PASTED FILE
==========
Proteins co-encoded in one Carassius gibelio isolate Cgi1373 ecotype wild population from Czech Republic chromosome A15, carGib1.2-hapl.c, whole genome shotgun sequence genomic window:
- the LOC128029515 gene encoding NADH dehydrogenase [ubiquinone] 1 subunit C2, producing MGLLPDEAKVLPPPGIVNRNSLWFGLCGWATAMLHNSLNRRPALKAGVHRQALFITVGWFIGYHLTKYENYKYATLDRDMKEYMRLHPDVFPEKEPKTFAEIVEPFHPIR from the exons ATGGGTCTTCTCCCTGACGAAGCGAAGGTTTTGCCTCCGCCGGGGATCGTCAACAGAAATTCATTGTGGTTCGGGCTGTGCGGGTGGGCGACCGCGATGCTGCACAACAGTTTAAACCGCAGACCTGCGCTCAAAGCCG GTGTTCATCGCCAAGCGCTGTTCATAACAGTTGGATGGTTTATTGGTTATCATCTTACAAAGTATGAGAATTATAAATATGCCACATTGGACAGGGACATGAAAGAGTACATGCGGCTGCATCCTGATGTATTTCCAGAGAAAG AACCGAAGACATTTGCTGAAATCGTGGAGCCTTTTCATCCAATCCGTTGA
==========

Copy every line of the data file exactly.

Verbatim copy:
Proteins co-encoded in one Carassius gibelio isolate Cgi1373 ecotype wild population from Czech Republic chromosome A15, carGib1.2-hapl.c, whole genome shotgun sequence genomic window:
- the LOC128029515 gene encoding NADH dehydrogenase [ubiquinone] 1 subunit C2, producing MGLLPDEAKVLPPPGIVNRNSLWFGLCGWATAMLHNSLNRRPALKAGVHRQALFITVGWFIGYHLTKYENYKYATLDRDMKEYMRLHPDVFPEKEPKTFAEIVEPFHPIR from the exons ATGGGTCTTCTCCCTGACGAAGCGAAGGTTTTGCCTCCGCCGGGGATCGTCAACAGAAATTCATTGTGGTTCGGGCTGTGCGGGTGGGCGACCGCGATGCTGCACAACAGTTTAAACCGCAGACCTGCGCTCAAAGCCG GTGTTCATCGCCAAGCGCTGTTCATAACAGTTGGATGGTTTATTGGTTATCATCTTACAAAGTATGAGAATTATAAATATGCCACATTGGACAGGGACATGAAAGAGTACATGCGGCTGCATCCTGATGTATTTCCAGAGAAAG AACCGAAGACATTTGCTGAAATCGTGGAGCCTTTTCATCCAATCCGTTGA